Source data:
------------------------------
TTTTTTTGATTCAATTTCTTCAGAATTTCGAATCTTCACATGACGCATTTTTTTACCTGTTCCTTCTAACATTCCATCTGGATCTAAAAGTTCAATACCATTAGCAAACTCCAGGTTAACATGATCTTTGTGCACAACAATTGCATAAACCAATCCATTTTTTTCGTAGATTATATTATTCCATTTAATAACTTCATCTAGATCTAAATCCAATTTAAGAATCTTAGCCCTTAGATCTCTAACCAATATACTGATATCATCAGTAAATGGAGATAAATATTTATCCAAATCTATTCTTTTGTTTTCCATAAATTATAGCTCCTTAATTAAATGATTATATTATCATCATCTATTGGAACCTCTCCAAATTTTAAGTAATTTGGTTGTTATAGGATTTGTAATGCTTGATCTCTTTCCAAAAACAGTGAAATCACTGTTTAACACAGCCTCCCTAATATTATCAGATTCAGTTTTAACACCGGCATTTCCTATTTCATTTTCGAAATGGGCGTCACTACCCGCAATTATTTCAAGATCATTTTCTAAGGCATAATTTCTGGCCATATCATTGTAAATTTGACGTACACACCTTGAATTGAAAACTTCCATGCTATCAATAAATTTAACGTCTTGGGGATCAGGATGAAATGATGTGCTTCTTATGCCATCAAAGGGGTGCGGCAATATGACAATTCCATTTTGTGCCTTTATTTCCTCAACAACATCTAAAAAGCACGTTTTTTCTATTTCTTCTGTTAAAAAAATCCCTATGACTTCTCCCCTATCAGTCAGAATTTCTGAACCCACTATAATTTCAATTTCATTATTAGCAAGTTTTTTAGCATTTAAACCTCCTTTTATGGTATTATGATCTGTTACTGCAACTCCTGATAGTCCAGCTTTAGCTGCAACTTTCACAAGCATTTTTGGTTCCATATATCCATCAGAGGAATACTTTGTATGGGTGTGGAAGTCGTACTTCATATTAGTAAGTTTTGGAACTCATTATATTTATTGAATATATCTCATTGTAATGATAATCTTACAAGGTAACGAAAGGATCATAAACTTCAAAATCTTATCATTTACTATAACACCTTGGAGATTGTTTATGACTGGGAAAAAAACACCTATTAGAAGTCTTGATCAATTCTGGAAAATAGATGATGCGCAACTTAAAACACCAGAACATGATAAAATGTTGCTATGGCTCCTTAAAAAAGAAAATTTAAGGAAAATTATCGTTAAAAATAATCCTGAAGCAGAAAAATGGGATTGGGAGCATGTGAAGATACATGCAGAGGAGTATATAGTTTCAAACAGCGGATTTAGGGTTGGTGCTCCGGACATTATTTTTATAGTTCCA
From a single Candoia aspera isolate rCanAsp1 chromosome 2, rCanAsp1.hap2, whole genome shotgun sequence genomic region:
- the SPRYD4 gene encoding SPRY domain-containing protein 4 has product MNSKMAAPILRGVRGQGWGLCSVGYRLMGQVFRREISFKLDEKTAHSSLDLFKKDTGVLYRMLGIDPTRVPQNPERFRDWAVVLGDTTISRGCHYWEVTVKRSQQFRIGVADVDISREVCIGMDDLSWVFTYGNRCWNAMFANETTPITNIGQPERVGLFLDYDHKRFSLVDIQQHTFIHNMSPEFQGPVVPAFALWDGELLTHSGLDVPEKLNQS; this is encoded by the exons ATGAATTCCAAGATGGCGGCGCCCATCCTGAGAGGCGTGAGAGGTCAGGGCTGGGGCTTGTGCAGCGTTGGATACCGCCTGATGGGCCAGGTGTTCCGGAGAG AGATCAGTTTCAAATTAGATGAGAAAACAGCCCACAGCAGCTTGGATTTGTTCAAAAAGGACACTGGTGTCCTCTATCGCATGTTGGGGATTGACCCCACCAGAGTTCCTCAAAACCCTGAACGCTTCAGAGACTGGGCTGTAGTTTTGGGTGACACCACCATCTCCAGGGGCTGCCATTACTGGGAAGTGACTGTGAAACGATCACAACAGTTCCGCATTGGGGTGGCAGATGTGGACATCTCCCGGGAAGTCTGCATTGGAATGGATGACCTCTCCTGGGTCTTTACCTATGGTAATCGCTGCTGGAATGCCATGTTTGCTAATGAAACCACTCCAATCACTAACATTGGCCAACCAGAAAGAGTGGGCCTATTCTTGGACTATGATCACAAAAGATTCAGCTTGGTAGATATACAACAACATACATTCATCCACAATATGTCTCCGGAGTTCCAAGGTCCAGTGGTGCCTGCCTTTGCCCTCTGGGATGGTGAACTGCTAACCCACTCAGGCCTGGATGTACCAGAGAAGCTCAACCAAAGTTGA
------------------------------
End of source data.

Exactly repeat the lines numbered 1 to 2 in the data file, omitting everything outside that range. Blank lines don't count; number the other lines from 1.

TTTTTTTGATTCAATTTCTTCAGAATTTCGAATCTTCACATGACGCATTTTTTTACCTGTTCCTTCTAACATTCCATCTGGATCTAAAAGTTCAATACCATTAGCAAACTCCAGGTTAACATGATCTTTGTGCACAACAATTGCATAAACCAATCCATTTTTTTCGTAGATTATATTATTCCATTTAATAACTTCATCTAGATCTAAATCCAATTTAAGAATCTTAGCCCTTAGATCTCTAACCAATATACTGATATCATCAGTAAATGGAGATAAATATTTATCCAAATCTATTCTTTTGTTTTCCATAAATTATAGCTCCTTAATTAAATGATTATATTATCATCATCTATTGGAACCTCTCCAAATTTTAAGTAATTTGGTTGTTATAGGATTTGTAATGCTTGATCTCTTTCCAAAAACAGTGAAATCACTGTTTAACACAGCCTCCCTAATATTATCAGATTCAGTTTTAACACCGGCATTTCCTATTTCATTTTCGAAATGGGCGTCACTACCCGCAATTATTTCAAGATCATTTTCTAAGGCATAATTTCTGGCCATATCATTGTAAATTTGACGTACACACCTTGAATTGAAAACTTCCATGCTATCAATAAATTTAACGTCTTGGGGATCAGGATGAAATGATGTGCTTCTTATGCCATCAAAGGGGTGCGGCAATATGACAATTCCATTTTGTGCCTTTATTTCCTCAACAACATCTAAAAAGCACGTTTTTTCTATTTCTTCTGTTAAAAAAATCCCTATGACTTCTCCCCTATCAGTCAGAATTTCTGAACCCACTATAATTTCAATTTCATTATTAGCAAGTTTTTTAGCATTTAAACCTCCTTTTATGGTATTATGATCTGTTACTGCAACTCCTGATAGTCCAGCTTTAGCTGCAACTTTCACAAGCATTTTTGGTTCCATATATCCATCAGAGGAATACTTTGTATGGGTGTGGAAGTCGTACTTCATATTAGTAAGTTTTGGAACTCATTATATTTATTGAATATATCTCATTGTAATGATAATCTTACAAGGTAACGAAAGGATCATAAACTTCAAAATCTTATCATTTACTATAACACCTTGGAGATTGTTTATGACTGGGAAAAAAACACCTATTAGAAGTCTTGATCAATTCTGGAAAATAGATGATGCGCAACTTAAAACACCAGAACATGATAAAATGTTGCTATGGCTCCTTAAAAAAGAAAATTTAAGGAAAATTATCGTTAAAAATAATCCTGAAGCAGAAAAATGGGATTGGGAGCATGTGAAGATACATGCAGAGGAGTATATAGTTTCAAACAGCGGATTTAGGGTTGGTGCTCCGGACATTATTTTTATAGTTCCA
From a single Candoia aspera isolate rCanAsp1 chromosome 2, rCanAsp1.hap2, whole genome shotgun sequence genomic region: